The vehicle Emil McCain is driving sounds like a golf cart, but this is no golf course. The windowless machine's oversized tires churn through the Arizona outback, lurching over melon-sized rocks. On a steep incline, it seems as if the contraption - a modified all-terrain vehicle - might flip backwards onto itself. For McCain, it's just another Sunday drive.

On this relatively cool July day, he's en route to check one of his jaguar traps. He doesn't expect to find a live jaguar. His traps consist of infrared cameras that are sensitive to heat in motion.

 McCain is a biologist for the Borderlands Jaguar Detection Project, which has rigged more than 40 cameras in the rugged terrain north of the U.S.-Mexico border. Much of McCain's time is spent making the rounds, a good deal of them on foot, recovering images from the cameras. In its six years of operation, the project has amassed in excess of 17,000 images of 25 different native species.

 Among them are some 75 images of jaguars, an endangered species once thought to have been wiped out inside the United States. That thinking changed in 1996, when mountain lion hunters photographed two male jaguars about 100 miles apart. One was sighted in the Baboquivari Mountains southwest of Tucson; the other in the Peloncillo Mountains, which straddle the Arizona-New Mexico border.

 One of those hunters was Jack Childs, a retired land surveyor who described his encounter with a treed male jaguar in broad daylight as "life-changing." Childs and his wife, Anna Mary, founded the borderlands jaguar project in 2001. McCain signed on in 2004.

 With the aid of a couple of volunteers, the Childses and McCain essentially comprise the jaguar detection effort. When they aren't crisscrossing this craggy expanse of the Coronado National Forest, they write research papers, give lectures and craft grant proposals. The quest for funding to keep their project alive is unending.

 Nearly all the jaguar images the project's cameras have recorded feature one specimen. He's known as Macho B, a 125- to 150-pound felid that has prowled these parts for more than a decade. He's been photographed 63 times over a range that exceeds 500 square miles, and he's triggered cameras 12 miles apart within a span of hours. In addition to the still images, the project's remote video cameras have recorded Macho B four times, including once when he was observed marking his territory by spraying his urine. McCain says the scent-marking is significant, because studies of other large felids suggest it signifies residency.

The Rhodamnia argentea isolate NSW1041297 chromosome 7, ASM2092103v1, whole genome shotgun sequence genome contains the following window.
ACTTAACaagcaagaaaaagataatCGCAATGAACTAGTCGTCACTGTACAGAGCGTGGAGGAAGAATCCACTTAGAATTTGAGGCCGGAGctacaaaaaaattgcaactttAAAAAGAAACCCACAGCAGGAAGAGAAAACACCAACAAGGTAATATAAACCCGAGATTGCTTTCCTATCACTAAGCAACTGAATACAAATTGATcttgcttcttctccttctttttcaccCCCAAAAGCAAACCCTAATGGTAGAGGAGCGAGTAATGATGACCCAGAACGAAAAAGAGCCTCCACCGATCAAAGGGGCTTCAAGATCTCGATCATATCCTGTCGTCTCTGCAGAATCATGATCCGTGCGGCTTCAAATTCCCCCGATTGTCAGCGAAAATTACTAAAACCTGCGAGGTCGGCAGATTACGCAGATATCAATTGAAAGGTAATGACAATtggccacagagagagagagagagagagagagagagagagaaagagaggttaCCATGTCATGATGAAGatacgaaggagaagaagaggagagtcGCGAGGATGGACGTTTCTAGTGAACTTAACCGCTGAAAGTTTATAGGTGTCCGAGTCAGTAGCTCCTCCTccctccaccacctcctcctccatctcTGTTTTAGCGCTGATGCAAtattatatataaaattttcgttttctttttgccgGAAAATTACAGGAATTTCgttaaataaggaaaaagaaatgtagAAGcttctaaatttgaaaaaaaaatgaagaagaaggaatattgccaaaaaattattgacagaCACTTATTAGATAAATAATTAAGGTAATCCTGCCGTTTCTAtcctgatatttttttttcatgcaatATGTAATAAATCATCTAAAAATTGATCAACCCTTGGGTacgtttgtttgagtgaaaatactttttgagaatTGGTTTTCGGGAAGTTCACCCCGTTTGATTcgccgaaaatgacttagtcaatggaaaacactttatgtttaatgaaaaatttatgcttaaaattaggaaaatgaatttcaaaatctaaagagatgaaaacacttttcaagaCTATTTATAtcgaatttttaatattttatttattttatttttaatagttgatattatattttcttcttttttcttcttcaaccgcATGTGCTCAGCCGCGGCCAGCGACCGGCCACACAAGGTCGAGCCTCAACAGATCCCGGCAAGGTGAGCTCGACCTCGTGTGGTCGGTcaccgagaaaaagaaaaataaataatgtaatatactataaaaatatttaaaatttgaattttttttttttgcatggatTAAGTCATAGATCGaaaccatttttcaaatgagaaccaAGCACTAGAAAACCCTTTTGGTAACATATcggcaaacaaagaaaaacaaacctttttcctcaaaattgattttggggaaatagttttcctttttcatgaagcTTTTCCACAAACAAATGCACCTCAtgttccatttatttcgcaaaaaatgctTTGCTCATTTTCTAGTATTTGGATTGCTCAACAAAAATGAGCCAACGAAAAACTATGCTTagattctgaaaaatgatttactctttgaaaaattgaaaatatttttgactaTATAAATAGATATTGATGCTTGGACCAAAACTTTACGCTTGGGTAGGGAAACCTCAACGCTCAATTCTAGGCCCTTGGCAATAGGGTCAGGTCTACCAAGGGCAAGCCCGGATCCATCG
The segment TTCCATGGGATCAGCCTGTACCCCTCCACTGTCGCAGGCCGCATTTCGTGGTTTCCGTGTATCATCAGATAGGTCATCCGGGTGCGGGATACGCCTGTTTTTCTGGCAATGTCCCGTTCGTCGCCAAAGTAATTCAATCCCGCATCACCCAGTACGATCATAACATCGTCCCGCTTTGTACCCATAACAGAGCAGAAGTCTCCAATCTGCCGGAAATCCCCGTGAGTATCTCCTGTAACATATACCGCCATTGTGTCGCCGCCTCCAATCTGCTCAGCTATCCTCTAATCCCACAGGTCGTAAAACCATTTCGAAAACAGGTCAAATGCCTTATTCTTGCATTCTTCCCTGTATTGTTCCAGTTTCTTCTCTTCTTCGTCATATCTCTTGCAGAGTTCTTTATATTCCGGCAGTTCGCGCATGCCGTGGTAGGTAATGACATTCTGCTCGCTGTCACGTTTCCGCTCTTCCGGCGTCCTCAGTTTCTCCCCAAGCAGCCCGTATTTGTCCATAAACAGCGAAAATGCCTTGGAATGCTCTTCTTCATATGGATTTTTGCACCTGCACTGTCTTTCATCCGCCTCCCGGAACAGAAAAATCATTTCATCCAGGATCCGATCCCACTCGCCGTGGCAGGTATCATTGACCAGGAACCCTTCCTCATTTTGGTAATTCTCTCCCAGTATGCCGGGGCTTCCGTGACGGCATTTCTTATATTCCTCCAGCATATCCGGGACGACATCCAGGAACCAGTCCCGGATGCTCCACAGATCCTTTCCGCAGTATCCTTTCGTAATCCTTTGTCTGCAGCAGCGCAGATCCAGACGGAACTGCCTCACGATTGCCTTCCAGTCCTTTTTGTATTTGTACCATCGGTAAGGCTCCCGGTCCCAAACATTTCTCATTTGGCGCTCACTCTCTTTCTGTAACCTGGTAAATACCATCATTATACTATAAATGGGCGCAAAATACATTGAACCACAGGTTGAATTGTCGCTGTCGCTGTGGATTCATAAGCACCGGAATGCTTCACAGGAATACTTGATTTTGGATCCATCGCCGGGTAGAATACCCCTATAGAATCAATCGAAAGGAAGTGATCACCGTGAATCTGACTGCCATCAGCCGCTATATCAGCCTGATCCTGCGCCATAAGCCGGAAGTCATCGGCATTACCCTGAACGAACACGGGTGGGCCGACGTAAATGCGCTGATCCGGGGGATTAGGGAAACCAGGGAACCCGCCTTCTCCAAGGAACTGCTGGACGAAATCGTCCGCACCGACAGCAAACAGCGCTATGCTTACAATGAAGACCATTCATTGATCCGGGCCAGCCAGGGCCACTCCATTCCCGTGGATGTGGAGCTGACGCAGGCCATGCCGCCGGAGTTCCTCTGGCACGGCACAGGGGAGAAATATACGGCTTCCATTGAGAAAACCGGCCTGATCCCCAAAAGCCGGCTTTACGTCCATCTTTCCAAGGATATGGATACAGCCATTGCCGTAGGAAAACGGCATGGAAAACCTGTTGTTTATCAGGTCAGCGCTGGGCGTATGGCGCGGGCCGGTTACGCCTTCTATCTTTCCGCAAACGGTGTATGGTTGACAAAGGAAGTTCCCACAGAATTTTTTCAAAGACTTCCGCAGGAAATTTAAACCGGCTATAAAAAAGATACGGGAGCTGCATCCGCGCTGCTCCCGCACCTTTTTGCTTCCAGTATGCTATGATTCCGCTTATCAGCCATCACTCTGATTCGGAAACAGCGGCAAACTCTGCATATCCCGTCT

When Macho B began to regularly trip the remote cameras, Childs and McCain noticed a unique spot on his right side. Jaguars' spots are called rosettes, and researchers use them to identify individuals. The rosette in question bore a distinct resemblance to a caricature of Pinocchio. They compared it to photos Childs had snapped of the jaguar his hounds had treed in 1996. The signature Pinocchio rosette confirmed it was the same animal.

 The project has images of a second male, Macho A, but he hasn't been photographed in three years. Macho A disappeared shortly after images of both cats turned up four hours apart on the same camera. Macho B, apparently, was right on Macho A's trail. Macho B is believed to be 13 or 14 years old, perhaps twice the age of Macho A. McCain thinks Macho B's territorial instincts led him to either kill his younger rival or chase him out of the study area. But Macho B has more to worry about, nowadays, than an interloping upstart. He has to deal with the Department of Homeland Security. Expanded barriers and fencing - under construction and planned on the international border - threaten to sever jaguar migration routes.

McCain parks his ATV and trudges down a trickling watercourse. His eyes are cast perpetually down, scouring the earth for a telltale jaguar sign. He's established himself among the carnivore cognoscenti as a gifted tracker. The crumbling adobe that serves as his field quarters, in fact, contains a clutter of plaster molds and transparencies of predator tracks, and he knows well the subtle differences between the tracks left by a jaguar and those of its much more common cousin, the puma.